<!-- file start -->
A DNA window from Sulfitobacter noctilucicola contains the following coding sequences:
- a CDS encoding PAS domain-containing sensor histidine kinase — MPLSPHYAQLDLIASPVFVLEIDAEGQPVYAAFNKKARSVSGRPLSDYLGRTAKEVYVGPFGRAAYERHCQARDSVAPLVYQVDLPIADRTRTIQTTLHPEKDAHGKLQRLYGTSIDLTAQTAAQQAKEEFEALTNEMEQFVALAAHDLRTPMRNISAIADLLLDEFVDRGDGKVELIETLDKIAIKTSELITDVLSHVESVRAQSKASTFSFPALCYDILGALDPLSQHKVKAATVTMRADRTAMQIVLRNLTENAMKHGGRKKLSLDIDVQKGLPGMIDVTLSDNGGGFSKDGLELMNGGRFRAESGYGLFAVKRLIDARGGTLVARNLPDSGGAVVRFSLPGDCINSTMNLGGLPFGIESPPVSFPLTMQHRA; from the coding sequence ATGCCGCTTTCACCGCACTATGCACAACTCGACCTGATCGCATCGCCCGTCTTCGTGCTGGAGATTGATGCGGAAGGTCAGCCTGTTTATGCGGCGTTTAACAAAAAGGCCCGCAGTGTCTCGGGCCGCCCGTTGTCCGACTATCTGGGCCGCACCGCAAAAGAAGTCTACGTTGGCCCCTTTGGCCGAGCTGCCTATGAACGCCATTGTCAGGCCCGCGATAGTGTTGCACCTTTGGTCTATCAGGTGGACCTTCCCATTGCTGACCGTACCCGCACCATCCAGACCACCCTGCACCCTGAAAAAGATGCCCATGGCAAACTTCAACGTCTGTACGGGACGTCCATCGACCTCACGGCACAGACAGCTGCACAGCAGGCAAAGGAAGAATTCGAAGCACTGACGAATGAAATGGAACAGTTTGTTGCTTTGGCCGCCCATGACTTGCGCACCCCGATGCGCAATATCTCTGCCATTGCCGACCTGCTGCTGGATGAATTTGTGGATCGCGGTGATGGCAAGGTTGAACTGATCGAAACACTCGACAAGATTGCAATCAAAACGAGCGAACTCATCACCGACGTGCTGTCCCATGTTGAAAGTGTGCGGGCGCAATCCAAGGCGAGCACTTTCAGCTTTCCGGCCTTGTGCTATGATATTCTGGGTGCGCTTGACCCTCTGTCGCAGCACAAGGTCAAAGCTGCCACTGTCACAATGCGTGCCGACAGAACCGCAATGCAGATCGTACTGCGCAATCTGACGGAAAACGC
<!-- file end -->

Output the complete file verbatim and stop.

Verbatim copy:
A DNA window from Sulfitobacter noctilucicola contains the following coding sequences:
- a CDS encoding PAS domain-containing sensor histidine kinase — MPLSPHYAQLDLIASPVFVLEIDAEGQPVYAAFNKKARSVSGRPLSDYLGRTAKEVYVGPFGRAAYERHCQARDSVAPLVYQVDLPIADRTRTIQTTLHPEKDAHGKLQRLYGTSIDLTAQTAAQQAKEEFEALTNEMEQFVALAAHDLRTPMRNISAIADLLLDEFVDRGDGKVELIETLDKIAIKTSELITDVLSHVESVRAQSKASTFSFPALCYDILGALDPLSQHKVKAATVTMRADRTAMQIVLRNLTENAMKHGGRKKLSLDIDVQKGLPGMIDVTLSDNGGGFSKDGLELMNGGRFRAESGYGLFAVKRLIDARGGTLVARNLPDSGGAVVRFSLPGDCINSTMNLGGLPFGIESPPVSFPLTMQHRA; from the coding sequence ATGCCGCTTTCACCGCACTATGCACAACTCGACCTGATCGCATCGCCCGTCTTCGTGCTGGAGATTGATGCGGAAGGTCAGCCTGTTTATGCGGCGTTTAACAAAAAGGCCCGCAGTGTCTCGGGCCGCCCGTTGTCCGACTATCTGGGCCGCACCGCAAAAGAAGTCTACGTTGGCCCCTTTGGCCGAGCTGCCTATGAACGCCATTGTCAGGCCCGCGATAGTGTTGCACCTTTGGTCTATCAGGTGGACCTTCCCATTGCTGACCGTACCCGCACCATCCAGACCACCCTGCACCCTGAAAAAGATGCCCATGGCAAACTTCAACGTCTGTACGGGACGTCCATCGACCTCACGGCACAGACAGCTGCACAGCAGGCAAAGGAAGAATTCGAAGCACTGACGAATGAAATGGAACAGTTTGTTGCTTTGGCCGCCCATGACTTGCGCACCCCGATGCGCAATATCTCTGCCATTGCCGACCTGCTGCTGGATGAATTTGTGGATCGCGGTGATGGCAAGGTTGAACTGATCGAAACACTCGACAAGATTGCAATCAAAACGAGCGAACTCATCACCGACGTGCTGTCCCATGTTGAAAGTGTGCGGGCGCAATCCAAGGCGAGCACTTTCAGCTTTCCGGCCTTGTGCTATGATATTCTGGGTGCGCTTGACCCTCTGTCGCAGCACAAGGTCAAAGCTGCCACTGTCACAATGCGTGCCGACAGAACCGCAATGCAGATCGTACTGCGCAATCTGACGGAAAACGC